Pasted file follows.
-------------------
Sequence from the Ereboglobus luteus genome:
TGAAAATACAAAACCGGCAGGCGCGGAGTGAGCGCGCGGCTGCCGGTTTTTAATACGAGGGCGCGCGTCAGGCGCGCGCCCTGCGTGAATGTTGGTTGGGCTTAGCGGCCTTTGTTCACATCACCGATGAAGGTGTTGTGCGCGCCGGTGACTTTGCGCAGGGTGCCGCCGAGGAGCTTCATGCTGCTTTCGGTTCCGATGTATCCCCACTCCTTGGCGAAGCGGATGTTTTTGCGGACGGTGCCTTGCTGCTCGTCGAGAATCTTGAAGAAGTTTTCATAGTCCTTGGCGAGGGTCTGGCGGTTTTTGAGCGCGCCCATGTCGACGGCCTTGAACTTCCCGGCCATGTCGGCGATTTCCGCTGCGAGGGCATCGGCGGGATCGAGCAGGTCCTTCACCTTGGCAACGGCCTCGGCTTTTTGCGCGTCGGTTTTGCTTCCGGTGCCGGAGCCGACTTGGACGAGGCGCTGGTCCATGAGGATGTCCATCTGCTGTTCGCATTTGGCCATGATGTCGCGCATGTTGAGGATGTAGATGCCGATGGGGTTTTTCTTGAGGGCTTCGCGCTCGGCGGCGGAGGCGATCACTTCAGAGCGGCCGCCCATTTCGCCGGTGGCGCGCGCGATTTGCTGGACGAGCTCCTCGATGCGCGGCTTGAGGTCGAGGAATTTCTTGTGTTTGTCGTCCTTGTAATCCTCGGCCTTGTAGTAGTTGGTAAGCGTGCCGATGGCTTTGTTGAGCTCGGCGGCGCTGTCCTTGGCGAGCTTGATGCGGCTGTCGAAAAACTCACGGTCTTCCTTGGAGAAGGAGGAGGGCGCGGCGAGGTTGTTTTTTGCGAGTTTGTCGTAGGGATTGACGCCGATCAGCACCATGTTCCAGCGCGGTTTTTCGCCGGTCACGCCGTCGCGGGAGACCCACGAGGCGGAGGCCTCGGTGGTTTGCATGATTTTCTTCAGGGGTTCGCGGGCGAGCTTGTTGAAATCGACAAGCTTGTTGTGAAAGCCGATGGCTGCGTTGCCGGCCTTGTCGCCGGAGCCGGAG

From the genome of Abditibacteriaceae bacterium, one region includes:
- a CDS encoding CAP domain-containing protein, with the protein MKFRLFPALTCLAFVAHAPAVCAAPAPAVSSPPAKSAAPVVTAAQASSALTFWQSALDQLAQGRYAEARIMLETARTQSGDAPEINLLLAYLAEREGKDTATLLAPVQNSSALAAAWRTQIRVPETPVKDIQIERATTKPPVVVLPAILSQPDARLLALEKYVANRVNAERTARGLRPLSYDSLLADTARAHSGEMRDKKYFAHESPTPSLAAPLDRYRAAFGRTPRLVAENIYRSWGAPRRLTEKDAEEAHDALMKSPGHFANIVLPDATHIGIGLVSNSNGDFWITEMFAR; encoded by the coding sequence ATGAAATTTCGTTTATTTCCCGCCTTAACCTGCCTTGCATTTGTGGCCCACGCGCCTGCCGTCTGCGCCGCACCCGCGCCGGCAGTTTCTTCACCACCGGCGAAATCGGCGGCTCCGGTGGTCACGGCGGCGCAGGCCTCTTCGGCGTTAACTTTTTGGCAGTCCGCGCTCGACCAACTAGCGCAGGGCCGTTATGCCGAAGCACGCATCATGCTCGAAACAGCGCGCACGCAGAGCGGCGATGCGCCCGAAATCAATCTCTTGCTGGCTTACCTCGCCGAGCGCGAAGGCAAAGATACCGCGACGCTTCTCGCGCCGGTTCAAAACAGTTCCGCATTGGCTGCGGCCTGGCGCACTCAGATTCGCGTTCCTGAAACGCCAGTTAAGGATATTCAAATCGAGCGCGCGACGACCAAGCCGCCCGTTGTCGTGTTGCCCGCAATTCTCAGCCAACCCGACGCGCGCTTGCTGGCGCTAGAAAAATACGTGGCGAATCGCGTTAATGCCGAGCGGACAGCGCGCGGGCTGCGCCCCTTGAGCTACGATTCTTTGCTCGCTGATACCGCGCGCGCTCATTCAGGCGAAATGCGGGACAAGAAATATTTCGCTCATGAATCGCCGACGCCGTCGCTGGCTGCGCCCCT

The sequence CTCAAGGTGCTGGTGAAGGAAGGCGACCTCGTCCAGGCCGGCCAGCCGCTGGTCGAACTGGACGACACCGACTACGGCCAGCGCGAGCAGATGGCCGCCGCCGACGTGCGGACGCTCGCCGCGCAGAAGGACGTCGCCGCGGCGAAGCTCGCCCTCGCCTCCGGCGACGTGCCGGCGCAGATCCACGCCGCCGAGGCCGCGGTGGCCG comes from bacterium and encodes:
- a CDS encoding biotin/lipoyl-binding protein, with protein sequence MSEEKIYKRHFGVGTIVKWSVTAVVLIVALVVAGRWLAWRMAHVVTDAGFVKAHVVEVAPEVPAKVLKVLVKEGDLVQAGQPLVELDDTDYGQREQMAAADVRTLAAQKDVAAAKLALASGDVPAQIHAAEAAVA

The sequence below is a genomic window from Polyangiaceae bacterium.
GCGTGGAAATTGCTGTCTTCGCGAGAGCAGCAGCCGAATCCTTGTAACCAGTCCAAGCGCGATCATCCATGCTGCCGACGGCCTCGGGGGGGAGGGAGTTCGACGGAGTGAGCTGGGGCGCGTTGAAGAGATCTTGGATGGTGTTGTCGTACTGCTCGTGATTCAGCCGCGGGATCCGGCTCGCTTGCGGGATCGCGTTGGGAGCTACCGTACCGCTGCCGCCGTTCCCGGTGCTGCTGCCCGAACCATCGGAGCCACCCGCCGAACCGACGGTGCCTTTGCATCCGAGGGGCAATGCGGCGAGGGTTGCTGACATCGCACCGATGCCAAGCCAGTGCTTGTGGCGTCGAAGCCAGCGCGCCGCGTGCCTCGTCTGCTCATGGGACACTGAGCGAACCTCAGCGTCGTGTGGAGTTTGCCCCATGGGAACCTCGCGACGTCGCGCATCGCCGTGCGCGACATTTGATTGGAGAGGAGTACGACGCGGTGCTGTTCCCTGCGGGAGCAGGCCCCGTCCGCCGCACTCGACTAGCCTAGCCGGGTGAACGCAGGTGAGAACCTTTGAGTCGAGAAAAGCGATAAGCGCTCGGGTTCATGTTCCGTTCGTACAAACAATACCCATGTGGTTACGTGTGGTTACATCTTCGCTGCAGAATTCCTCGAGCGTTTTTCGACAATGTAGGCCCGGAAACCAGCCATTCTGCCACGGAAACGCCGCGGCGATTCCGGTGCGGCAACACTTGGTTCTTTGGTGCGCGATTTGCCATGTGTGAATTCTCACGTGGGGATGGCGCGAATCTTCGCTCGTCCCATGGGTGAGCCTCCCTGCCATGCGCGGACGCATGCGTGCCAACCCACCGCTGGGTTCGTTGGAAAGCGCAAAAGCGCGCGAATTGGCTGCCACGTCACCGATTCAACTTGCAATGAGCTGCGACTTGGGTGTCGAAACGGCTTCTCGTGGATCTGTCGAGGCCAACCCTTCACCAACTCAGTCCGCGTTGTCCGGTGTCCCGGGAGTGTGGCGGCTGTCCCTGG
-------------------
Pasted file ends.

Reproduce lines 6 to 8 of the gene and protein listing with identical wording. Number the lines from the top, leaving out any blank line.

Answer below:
- a CDS encoding biotin/lipoyl-binding protein, with protein sequence MSEEKIYKRHFGVGTIVKWSVTAVVLIVALVVAGRWLAWRMAHVVTDAGFVKAHVVEVAPEVPAKVLKVLVKEGDLVQAGQPLVELDDTDYGQREQMAAADVRTLAAQKDVAAAKLALASGDVPAQIHAAEAAVA

The sequence below is a genomic window from Polyangiaceae bacterium.
GCGTGGAAATTGCTGTCTTCGCGAGAGCAGCAGCCGAATCCTTGTAACCAGTCCAAGCGCGATCATCCATGCTGCCGACGGCCTCGGGGGGGAGGGAGTTCGACGGAGTGAGCTGGGGCGCGTTGAAGAGATCTTGGATGGTGTTGTCGTACTGCTCGTGATTCAGCCGCGGGATCCGGCTCGCTTGCGGGATCGCGTTGGGAGCTACCGTACCGCTGCCGCCGTTCCCGGTGCTGCTGCCCGAACCATCGGAGCCACCCGCCGAACCGACGGTGCCTTTGCATCCGAGGGGCAATGCGGCGAGGGTTGCTGACATCGCACCGATGCCAAGCCAGTGCTTGTGGCGTCGAAGCCAGCGCGCCGCGTGCCTCGTCTGCTCATGGGACACTGAGCGAACCTCAGCGTCGTGTGGAGTTTGCCCCATGGGAACCTCGCGACGTCGCGCATCGCCGTGCGCGACATTTGATTGGAGAGGAGTACGACGCGGTGCTGTTCCCTGCGGGAGCAGGCCCCGTCCGCCGCACTCGACTAGCCTAGCCGGGTGAACGCAGGTGAGAACCTTTGAGTCGAGAAAAGCGATAAGCGCTCGGGTTCATGTTCCGTTCGTACAAACAATACCCATGTGGTTACGTGTGGTTACATCTTCGCTGCAGAATTCCTCGAGCGTTTTTCGACAATGTAGGCCCGGAAACCAGCCATTCTGCCACGGAAACGCCGCGGCGATTCCGGTGCGGCAACACTTGGTTCTTTGGTGCGCGATTTGCCATGTGTGAATTCTCACGTGGGGATGGCGCGAATCTTCGCTCGTCCCATGGGTGAGCCTCCCTGCCATGCGCGGACGCATGCGTGCCAACCCACCGCTGGGTTCGTTGGAAAGCGCAAAAGCGCGCGAATTGGCTGCCACGTCACCGATTCAACTTGCAATGAGCTGCGACTTGGGTGTCGAAACGGCTTCTCGTGGATCTGTCGAGGCCAACCCTTCACCAACTCAGTCCGCGTTGTCCGGTGTCCCGGGAGTGTGGCGGCTGTCCCTGG